The R-D1, announced by Epson in March 2004 and discontinued in 2007, was the first digital rangefinder camera. It also was the first digital mirrorless interchangeable-lens camera (MILC) camera. Manufactured by Cosina, which also builds the current Voigtländer and Zeiss Ikon (ZM) cameras, the R-D1 and its successor, the Epson R-D1s (mechanically identical but with a firmware upgrade), use Leica M-mount lenses or earlier Leica screw mount lenses with an adapter.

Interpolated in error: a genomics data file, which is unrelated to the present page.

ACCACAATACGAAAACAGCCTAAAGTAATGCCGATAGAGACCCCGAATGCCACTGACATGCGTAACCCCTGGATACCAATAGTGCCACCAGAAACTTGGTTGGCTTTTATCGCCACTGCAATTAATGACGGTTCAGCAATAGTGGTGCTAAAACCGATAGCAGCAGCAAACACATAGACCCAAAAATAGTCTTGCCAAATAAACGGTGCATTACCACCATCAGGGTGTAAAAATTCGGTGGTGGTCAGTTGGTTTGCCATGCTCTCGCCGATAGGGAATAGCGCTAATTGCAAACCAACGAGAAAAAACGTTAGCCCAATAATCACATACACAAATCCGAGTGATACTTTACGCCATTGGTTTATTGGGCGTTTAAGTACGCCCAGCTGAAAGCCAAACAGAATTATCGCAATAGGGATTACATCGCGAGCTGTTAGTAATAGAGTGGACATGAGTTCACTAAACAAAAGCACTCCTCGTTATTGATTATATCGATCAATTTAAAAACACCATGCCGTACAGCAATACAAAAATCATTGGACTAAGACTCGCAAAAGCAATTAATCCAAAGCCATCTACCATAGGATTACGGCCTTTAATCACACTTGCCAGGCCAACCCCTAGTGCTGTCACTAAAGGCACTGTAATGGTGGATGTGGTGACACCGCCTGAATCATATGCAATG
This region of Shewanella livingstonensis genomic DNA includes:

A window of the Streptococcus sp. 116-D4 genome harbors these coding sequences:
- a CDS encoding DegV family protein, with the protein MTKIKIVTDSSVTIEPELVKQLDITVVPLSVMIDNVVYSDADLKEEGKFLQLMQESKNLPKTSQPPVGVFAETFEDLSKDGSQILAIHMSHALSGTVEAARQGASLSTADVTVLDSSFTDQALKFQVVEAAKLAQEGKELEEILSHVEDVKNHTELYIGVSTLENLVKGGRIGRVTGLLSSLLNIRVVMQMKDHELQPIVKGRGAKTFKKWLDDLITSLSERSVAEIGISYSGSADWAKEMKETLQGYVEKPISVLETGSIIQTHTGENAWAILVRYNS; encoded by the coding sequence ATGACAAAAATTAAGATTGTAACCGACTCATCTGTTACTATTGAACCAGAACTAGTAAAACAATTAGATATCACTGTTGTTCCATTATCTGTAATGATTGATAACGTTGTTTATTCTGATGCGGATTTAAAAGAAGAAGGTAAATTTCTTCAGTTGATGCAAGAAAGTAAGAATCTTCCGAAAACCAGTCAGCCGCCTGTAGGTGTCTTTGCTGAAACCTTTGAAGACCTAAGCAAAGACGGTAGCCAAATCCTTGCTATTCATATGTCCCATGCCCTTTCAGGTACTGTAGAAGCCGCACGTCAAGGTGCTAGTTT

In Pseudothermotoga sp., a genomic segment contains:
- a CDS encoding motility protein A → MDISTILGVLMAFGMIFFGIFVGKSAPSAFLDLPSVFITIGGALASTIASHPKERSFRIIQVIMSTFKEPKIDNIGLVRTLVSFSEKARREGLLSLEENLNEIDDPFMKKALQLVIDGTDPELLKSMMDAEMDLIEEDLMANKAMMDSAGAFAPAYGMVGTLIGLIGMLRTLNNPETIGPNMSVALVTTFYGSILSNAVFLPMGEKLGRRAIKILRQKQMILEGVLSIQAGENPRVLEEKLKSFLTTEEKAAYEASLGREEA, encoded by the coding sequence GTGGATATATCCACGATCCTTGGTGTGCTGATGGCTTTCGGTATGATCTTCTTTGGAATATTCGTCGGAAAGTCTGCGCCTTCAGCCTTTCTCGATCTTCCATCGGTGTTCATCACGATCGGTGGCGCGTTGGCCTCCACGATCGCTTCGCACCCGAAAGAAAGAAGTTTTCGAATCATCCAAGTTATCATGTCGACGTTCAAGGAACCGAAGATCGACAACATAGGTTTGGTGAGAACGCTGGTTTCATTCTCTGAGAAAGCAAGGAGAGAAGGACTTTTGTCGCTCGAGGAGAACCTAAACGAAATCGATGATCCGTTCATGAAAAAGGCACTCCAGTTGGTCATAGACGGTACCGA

An unusual feature to note on the RD-1 is that it is a digital camera that has a mechanical shutter, despite not being a DSLR. The controls operate in the same way as film-based rangefinder cameras.
Data such as white balance, shutter speed, picture quality, and shots remaining are all displayed with servo driven indicators on a dial like a watch face (made by Epson's parent company Seiko). With the rear screen folded away, it is not obviously a digital camera.
The R-D1s's successor, the R-D1x and R-D1xG was made available from April 9th 2009 in Japan only.